I would be surprised. Overall, there is a belief among Obama and his advisers that not talking to enemies is a mistake. And he’s made it clear that he tends to try to talk to the Iranians about their nuclear program in particular. But in the case of Hamas, his focus has got to be a cease-fire first and then a new initiative to make peace. But Hamas is not interested in making peace. So, it’s hard to see how you’d construct a peace process with Hamas. On the other hand, given the division in Palestinian politics for the moment--Hamas controls Gaza and Fatah and the Palestinian Authority rule in the West Bank--it’s also difficult to see how you can achieve movement in this process without some closing of ranks on the Palestinian side. The way that he should approach it is to leave this task to the Arabs and the Turks--they also have influence with Hamas--who have intense interest in trying to promote unification amongst Palestinians. If they got to a situation where Hamas and Fatah reconcile, where Hamas observes a cease-fire, where Hamas agrees that the Palestinian Authority and President Mahmoud Abbas should negotiate with Israel, then I could imagine Obama allowing some low-level engagement with Hamas. But anything before those things happens would, in effect, not just undermine President Abbas and the Palestinian Authority, which want to make peace, but it would give legitimacy and victory to Hamas and it would undermine Egypt and Saudi Arabia, who are trying to moderate Hamas’s behavior. If Hamas gets the trophy of American recognition before anything is changed, especially in the context of the provocation of this crisis and the launching of these rockets onto Israeli civilians, then Obama will be starting off on the very wrong foot. Rather than the United States playing a positive role in terms of trying to end this conflict, he’ll end up in a whole political conflict of his own.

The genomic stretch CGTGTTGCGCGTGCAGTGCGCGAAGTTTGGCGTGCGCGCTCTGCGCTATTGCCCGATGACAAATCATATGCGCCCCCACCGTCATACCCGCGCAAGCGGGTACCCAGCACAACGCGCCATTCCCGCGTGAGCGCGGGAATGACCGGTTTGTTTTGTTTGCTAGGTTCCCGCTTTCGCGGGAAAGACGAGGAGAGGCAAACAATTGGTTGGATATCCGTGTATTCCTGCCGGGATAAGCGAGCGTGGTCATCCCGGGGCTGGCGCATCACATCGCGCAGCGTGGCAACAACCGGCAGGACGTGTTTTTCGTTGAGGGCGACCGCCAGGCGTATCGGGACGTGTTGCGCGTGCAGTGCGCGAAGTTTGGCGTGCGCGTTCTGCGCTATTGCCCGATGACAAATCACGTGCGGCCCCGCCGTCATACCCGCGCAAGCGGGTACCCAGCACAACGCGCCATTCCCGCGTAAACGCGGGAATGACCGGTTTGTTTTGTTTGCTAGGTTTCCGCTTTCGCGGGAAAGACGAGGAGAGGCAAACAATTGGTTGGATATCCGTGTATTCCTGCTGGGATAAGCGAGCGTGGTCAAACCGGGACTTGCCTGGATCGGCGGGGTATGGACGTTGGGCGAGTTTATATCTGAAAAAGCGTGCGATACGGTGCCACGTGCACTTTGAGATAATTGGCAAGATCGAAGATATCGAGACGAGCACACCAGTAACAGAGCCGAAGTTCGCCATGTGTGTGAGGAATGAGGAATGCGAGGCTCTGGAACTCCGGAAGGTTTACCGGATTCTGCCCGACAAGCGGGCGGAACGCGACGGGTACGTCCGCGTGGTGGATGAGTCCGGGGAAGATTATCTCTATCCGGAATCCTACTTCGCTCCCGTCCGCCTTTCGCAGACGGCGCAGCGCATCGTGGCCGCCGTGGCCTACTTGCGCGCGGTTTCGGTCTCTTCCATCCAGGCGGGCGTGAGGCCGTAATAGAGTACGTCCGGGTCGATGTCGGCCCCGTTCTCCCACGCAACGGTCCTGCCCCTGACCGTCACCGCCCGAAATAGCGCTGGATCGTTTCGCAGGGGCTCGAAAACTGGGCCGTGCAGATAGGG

Do you think the Israelis launched these attacks on Gaza because of their coming elections?